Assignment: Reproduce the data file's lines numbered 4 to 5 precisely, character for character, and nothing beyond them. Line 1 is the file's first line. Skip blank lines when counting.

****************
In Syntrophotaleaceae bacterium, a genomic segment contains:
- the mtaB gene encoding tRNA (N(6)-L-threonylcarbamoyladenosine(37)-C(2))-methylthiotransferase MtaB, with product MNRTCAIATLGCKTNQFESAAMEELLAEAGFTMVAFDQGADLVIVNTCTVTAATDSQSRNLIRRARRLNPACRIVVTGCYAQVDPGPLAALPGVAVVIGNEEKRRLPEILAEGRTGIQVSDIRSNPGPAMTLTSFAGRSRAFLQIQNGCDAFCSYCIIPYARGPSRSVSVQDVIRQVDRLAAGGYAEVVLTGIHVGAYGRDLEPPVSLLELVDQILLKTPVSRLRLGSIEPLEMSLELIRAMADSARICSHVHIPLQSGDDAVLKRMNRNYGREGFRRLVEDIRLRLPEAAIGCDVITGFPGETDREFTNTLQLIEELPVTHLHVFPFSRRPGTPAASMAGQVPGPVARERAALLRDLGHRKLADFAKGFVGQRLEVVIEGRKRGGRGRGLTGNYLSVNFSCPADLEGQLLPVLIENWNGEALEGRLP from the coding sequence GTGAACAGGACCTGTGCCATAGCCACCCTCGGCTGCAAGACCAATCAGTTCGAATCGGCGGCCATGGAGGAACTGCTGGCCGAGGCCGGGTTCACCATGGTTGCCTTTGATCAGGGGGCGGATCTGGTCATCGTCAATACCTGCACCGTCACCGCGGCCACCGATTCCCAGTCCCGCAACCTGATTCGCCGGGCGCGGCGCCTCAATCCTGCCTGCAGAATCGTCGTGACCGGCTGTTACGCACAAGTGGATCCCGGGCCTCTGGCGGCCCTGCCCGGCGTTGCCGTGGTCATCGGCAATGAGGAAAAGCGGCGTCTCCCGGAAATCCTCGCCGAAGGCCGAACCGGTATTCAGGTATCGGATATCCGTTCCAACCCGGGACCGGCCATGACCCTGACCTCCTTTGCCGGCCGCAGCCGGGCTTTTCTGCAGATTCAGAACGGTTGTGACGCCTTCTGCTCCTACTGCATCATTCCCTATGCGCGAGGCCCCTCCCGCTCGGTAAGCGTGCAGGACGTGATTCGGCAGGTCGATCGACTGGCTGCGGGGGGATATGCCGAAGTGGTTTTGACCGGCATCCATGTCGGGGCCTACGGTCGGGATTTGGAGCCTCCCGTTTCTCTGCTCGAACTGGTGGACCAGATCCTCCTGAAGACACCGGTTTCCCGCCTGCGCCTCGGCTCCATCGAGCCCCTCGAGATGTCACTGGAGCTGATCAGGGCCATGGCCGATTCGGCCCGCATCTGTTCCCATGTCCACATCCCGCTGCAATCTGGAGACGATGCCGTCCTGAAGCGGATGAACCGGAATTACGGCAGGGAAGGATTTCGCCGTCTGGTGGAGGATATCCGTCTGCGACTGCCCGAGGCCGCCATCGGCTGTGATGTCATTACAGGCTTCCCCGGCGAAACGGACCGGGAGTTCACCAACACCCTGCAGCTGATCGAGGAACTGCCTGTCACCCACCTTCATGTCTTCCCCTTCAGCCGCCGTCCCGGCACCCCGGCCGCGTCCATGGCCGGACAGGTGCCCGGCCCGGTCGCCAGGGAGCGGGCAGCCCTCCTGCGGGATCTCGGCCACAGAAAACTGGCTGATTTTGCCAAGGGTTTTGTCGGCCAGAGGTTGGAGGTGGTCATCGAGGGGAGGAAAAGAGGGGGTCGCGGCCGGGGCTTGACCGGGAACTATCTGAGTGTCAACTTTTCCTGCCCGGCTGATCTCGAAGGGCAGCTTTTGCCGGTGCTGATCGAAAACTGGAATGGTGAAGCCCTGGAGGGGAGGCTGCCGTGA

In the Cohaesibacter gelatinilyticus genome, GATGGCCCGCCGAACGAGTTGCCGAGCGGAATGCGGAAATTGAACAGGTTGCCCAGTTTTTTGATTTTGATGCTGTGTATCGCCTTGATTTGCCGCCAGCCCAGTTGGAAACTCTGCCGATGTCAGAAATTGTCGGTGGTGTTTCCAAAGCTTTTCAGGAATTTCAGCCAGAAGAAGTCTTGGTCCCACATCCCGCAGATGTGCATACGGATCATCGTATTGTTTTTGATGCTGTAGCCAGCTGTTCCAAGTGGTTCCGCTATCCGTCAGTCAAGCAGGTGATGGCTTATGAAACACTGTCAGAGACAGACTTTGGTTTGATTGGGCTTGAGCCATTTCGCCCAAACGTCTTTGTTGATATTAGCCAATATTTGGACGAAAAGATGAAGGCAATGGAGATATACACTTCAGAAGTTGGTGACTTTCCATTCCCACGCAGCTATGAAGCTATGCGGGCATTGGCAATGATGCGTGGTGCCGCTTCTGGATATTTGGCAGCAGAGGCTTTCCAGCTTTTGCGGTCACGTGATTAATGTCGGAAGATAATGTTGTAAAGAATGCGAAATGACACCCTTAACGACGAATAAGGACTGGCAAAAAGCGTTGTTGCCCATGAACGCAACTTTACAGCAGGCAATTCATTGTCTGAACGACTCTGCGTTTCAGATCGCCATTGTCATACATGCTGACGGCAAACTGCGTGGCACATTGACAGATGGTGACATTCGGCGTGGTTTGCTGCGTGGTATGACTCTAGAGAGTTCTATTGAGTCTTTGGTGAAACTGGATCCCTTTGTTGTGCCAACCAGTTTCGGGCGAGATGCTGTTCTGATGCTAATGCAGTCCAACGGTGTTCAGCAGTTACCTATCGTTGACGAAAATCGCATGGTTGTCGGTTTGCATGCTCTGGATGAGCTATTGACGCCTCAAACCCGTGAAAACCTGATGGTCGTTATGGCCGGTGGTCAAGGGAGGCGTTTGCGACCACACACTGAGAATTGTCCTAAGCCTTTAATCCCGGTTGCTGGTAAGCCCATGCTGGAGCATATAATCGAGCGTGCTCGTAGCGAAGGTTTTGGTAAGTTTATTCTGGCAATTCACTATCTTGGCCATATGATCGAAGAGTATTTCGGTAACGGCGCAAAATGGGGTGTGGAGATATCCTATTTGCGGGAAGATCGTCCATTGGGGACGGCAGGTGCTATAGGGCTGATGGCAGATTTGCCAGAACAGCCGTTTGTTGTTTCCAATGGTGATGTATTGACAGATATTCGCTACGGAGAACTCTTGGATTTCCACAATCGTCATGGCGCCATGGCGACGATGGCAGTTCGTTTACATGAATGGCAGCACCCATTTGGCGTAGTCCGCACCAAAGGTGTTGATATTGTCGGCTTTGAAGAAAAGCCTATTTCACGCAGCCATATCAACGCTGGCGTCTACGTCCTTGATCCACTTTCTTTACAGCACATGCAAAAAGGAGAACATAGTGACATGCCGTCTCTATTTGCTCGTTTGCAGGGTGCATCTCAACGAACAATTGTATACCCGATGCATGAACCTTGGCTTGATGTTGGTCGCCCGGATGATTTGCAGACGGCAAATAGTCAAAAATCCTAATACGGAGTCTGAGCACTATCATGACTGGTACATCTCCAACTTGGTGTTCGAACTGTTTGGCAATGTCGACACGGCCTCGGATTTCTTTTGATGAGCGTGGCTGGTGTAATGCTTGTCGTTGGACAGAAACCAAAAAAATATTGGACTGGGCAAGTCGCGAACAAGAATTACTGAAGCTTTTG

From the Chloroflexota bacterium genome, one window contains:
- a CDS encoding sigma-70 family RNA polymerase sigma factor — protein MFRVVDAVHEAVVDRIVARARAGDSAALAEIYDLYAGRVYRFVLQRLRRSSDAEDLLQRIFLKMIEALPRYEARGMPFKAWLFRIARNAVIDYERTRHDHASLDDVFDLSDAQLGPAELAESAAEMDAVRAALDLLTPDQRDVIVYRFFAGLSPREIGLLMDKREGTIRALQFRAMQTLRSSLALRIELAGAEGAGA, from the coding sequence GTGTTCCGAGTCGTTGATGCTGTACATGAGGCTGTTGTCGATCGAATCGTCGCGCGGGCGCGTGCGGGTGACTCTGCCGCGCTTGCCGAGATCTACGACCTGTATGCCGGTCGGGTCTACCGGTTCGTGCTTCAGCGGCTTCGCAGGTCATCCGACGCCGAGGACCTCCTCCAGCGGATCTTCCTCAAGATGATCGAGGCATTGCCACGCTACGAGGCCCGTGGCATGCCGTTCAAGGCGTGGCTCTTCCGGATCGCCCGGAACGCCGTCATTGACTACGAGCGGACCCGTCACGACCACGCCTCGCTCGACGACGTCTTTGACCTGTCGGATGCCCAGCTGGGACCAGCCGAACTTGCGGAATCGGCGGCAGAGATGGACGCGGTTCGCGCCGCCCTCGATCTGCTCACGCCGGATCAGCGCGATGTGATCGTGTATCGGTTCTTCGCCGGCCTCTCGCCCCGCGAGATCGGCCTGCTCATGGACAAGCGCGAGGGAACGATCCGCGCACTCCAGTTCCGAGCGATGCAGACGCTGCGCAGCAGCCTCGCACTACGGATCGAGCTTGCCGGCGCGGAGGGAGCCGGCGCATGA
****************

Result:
From the Chloroflexota bacterium genome, one window contains:
- a CDS encoding sigma-70 family RNA polymerase sigma factor — protein MFRVVDAVHEAVVDRIVARARAGDSAALAEIYDLYAGRVYRFVLQRLRRSSDAEDLLQRIFLKMIEALPRYEARGMPFKAWLFRIARNAVIDYERTRHDHASLDDVFDLSDAQLGPAELAESAAEMDAVRAALDLLTPDQRDVIVYRFFAGLSPREIGLLMDKREGTIRALQFRAMQTLRSSLALRIELAGAEGAGA, from the coding sequence GTGTTCCGAGTCGTTGATGCTGTACATGAGGCTGTTGTCGATCGAATCGTCGCGCGGGCGCGTGCGGGTGACTCTGCCGCGCTTGCCGAGATCTACGACCTGTATGCCGGTCGGGTCTACCGGTTCGTGCTTCAGCGGCTTCGCAGGTCATCCGACGCCGAGGACCTCCTCCAGCGGATCTTCCTCAAGATGATCGAGGCATTGCCACGCTACGAGGCCCGTGGCATGCCGTTCAAGGCGTGGCTCTTCCGGATCGCCCGGAACGCCGTCATTGACTACGAGCGGACCCGTCACGACCACGCCTCGCTCGACGACGTCTTTGACCTGTCGGATGCCCAGCTGGGACCAGCCGAACTTGCGGAATCGGCGGCAGAGATGGACGCGGTTCGCGCCGCCCTCGATCTGCTCACGCCGGATCAGCGCGATGTGATCGTGTATCGGTTCTTCGCCGGCCTCTCGCCCCGCGAGATCGGCCTGCTCATGGACAAGCGCGAGGGAACGATCCGCGCACTCCAGTTCCGAGCGATGCAGACGCTGCGCAGCAGCCTCGCACTACGGATCGAGCTTGCCGGCGCGGAGGGAGCCGGCGCATGA